Researchers feel that difference in sex hormones makes women biologically hardier as oestrogen is known to protect the vascular system and testosterone increases risk for fatal diseases.
Led by researchers at the University of Southern Denmark and Duke University in the U.S., the team analysed mortality data going back roughly 250 years for people whose lives were cut short by starvation, disease or other misfortunes.
But a new study reveals that it's women who are strong and are more likely to survive a life threatening crisis than men.
Other "mortality shocks" examined by the team included two deadly measles epidemics in Iceland in 1842 and 1882 - in which women also survived longer.
"The data spanned seven populations in which the life expectancy for one or both sexes was a dismal 20 years or less". Female newborns were more likely to survive trying circumstances during the last three centuries.
In general, the researchers discovered that women lived longer than men by an average of six months to almost four years.
The highest mortality rates were measured in Liberia, where almost 40 percent of the freed American slaves who relocated to the African country became infected and killed by tropical diseases. They were able to survive for more years as compared to their male counterparts when the conditions were bad. Babies born during that time rarely made it past their second birthday.More news: Total War: Three Kingdoms Announced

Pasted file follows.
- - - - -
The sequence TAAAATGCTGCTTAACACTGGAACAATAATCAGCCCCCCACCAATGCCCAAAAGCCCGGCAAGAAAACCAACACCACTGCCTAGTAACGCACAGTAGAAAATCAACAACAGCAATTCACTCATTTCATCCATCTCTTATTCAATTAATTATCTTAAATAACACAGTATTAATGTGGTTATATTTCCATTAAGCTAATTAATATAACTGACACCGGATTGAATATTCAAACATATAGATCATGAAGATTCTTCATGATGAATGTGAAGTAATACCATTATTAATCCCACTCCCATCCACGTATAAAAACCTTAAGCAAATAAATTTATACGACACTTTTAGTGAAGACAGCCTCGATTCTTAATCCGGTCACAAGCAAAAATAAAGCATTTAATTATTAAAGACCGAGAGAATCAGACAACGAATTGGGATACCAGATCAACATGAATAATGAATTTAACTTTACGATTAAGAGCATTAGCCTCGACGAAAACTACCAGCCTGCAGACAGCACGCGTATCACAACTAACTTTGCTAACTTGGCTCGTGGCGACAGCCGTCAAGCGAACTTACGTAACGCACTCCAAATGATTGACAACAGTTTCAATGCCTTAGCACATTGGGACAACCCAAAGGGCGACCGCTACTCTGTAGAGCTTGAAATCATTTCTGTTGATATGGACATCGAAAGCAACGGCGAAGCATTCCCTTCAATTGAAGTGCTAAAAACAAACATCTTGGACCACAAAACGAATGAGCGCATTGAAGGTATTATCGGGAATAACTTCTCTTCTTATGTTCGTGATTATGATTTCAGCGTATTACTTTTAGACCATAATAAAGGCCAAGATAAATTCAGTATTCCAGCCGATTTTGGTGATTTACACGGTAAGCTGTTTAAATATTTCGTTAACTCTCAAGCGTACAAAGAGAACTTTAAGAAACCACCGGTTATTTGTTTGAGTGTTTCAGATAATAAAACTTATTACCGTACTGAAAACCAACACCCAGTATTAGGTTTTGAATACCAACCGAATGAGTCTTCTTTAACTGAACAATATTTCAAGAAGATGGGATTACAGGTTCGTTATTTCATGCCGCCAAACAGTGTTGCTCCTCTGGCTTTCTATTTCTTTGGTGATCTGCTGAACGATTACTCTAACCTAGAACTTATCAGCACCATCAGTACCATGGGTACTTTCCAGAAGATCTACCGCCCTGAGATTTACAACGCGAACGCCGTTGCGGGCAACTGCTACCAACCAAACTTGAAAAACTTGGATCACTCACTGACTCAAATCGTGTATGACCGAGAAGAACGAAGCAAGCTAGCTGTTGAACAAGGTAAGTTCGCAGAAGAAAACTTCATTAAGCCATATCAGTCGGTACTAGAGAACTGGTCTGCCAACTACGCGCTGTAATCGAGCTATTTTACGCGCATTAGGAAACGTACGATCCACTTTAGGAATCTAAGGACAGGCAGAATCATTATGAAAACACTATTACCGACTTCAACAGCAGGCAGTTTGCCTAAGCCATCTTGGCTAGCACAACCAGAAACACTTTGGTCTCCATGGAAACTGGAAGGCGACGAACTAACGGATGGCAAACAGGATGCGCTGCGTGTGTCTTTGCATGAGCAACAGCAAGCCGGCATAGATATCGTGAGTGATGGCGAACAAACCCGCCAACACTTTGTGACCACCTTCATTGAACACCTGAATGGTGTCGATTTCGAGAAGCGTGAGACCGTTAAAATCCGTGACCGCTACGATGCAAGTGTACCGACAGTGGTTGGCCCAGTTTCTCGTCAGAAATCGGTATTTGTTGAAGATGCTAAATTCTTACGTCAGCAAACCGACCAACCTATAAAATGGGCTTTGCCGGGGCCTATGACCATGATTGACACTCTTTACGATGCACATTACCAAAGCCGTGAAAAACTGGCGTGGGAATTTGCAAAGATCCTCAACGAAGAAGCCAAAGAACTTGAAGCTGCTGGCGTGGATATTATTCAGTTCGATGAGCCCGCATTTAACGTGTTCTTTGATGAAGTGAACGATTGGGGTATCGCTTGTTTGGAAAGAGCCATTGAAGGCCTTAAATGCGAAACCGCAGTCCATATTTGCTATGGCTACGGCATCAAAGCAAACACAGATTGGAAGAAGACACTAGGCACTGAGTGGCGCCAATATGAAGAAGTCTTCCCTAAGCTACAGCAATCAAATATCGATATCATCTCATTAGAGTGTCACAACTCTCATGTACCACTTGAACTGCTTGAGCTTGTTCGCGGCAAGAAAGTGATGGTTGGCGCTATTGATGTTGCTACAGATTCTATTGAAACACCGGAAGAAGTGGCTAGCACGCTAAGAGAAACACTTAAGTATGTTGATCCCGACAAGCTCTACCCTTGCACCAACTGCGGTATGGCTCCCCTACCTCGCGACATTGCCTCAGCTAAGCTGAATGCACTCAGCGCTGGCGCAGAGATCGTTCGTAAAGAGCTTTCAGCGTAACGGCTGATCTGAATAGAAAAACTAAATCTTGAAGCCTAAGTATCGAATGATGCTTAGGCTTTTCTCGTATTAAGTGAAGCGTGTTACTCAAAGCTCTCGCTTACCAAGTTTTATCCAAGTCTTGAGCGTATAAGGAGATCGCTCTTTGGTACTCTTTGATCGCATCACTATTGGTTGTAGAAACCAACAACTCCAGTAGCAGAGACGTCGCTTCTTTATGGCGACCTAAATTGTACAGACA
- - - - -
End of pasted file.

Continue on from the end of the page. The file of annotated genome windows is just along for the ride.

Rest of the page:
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The researchers from the University of Southern Denmark looked at some tragic historical events when average life expectancy dropped below 20 years.
They added: 'In all populations, they had lower mortality across nearly all ages, and, with the exception of one slave population, they lived longer on average than men.
Girls living in Ukraine during the 1933 starvation had a mortality rate of 10.85, while the boys lived to the average age of 7.3.
When the researchers broke the results down by age group, they found that most of the female survival advantage comes from differences in infant mortality.
Biological differences between the two sexes also played a role, the researchers suggested.
"Our results add another piece to the puzzle of gender differences in survival", said researchers led by Virginia Zarulli, Assistant Professor at the Duke University in Durham, US.